Fingerprint

Melanosis
Alcoholics
Neoplasms
Erythrocyte Indices
Odds Ratio
Confidence Intervals
Soft Palate
Aldehyde Dehydrogenase
Age Factors
Physical Examination
Multivariate Analysis
Smoking
Epithelial Cells
Genotype
Alcohols

Keywords

  • Neoplasia
  • Predictive factor
  • Soft palatal melanosis
  • Squamous cell carcinoma
  • Upper aerodigestive tract

ASJC Scopus subject areas

  • Oncology
  • Cancer Research

Cite this

Soft palatal melanosis, a simple predictor for neoplasia in the upper aerodigestive tract in Japanese alcoholic men. / Hirata, Kenro; Yokoyama, Akira; Nakamura, Rieko; Omori, Tai; Kawakubo, Hirofumi; Mizukami, Takeshi; Maruyama, Katsuya; Kanai, Takanori; Yokoyama, Tetsuji.

In: Cancer Science, 2017.

Research output: Contribution to journalArticle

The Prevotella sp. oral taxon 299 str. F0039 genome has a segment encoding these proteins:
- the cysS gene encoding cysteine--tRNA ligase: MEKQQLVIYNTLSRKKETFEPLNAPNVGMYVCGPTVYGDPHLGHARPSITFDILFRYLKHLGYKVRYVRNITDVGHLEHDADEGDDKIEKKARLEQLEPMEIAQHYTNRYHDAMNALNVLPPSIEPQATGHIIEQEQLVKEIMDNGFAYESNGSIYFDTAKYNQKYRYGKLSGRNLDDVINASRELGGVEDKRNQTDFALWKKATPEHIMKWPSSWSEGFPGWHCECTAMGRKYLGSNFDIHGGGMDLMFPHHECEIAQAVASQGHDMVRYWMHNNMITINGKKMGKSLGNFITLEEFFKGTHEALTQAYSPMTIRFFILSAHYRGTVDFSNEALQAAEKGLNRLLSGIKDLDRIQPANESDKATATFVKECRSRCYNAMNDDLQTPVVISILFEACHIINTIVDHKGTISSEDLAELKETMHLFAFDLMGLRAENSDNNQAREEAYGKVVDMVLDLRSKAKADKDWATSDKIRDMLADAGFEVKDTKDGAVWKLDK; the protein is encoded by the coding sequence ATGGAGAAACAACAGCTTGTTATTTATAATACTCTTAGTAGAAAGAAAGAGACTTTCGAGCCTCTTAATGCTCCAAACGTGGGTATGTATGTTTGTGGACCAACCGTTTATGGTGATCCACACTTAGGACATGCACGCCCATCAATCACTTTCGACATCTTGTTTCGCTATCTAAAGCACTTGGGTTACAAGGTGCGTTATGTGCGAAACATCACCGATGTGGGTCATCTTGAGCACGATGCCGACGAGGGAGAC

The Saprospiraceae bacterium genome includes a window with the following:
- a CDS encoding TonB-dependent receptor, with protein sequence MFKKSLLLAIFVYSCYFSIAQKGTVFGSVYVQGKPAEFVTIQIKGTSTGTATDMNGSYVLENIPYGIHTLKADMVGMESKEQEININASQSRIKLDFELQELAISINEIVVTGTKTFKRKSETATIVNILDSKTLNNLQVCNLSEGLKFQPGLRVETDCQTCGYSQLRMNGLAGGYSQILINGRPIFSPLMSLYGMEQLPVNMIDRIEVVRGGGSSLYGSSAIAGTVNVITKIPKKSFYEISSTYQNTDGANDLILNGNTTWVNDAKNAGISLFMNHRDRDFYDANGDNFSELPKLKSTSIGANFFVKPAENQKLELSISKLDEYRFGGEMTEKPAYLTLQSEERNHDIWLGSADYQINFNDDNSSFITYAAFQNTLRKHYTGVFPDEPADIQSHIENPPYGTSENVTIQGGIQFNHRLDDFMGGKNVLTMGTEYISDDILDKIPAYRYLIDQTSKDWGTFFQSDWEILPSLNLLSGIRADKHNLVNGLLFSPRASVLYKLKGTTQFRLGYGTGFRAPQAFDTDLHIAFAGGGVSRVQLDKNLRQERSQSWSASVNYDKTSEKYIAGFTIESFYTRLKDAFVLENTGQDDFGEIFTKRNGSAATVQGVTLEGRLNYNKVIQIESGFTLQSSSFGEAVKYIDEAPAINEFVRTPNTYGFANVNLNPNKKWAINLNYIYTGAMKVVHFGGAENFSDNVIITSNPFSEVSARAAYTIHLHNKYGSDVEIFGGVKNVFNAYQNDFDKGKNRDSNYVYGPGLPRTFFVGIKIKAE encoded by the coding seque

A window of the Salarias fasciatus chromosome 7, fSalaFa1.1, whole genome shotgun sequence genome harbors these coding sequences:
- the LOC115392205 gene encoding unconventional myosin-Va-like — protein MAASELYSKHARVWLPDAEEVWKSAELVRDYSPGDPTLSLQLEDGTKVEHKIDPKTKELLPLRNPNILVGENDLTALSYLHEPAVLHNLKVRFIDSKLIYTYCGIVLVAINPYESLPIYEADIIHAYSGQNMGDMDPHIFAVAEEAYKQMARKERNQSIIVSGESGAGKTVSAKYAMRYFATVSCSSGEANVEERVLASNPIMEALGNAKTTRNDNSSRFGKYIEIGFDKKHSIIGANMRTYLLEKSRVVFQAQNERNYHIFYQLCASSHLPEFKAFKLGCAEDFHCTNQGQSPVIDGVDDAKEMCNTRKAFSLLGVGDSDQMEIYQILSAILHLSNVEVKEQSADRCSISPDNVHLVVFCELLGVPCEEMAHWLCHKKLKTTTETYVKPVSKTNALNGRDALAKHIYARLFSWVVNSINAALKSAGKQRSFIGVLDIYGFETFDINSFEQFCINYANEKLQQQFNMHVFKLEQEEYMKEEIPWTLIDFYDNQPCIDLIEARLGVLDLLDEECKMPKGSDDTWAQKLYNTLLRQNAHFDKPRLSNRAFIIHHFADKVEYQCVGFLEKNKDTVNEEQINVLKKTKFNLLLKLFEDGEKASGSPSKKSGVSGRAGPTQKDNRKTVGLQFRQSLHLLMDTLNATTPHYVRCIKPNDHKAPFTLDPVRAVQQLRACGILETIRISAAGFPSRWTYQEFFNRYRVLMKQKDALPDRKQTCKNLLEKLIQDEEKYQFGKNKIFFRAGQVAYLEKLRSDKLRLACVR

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abstract = "Soft palatal melanosis can be detected by visual inspection during routine physical examination or even personally in a mirror. The aim of this study was to evaluate the association between squamous cell neoplasia in the upper aerodigestive tract (UAT) and soft palatal melanosis. We reviewed digitized records of high-quality endoscopic images of the soft palate of 1786 Japanese alcoholic men who underwent endoscopic screening. Soft palatal melanosis was observed in 381 (21.3{\%}) of the subjects (distinct, 6.3{\%}). Older age, an inactive heterozygous aldehyde dehydrogenase-2 genotype, smoking, and a high mean corpuscular volume were positively associated with the presence of soft palatal melanosis. The age-adjusted odds ratio (95{\%} confidence interval) for UAT neoplasia was 1.92 (1.40-2.64) in the group with melanosis and 2.51 (1.55-4.06) in the group with distinct melanosis, compared with the melanosis-free group. A multivariate analysis showed that the presence of soft palatal melanosis was independently associated with a high risk of UAT neoplasia. We calculated the individual number of risk factors out of four easily identifiable and significant factors: age ≥55 years, current/former alcohol flushing, mean corpuscular volume ≥106 fL, and distinct soft palatal melanosis. Compared with the risk-factor-free condition, the odds ratio (95{\%} confidence interval) values of UAT neoplasia for one, two, three, and four risk factors were 1.49 (0.97-2.30), 3.14 (2.02-4.88), 4.80 (2.71-8.51), and 7.80 (2.17-28.1), respectively. The presence of soft palatal melanosis provides a simple new strategy for identifying heavy drinkers with a high risk for UAT neoplasia.",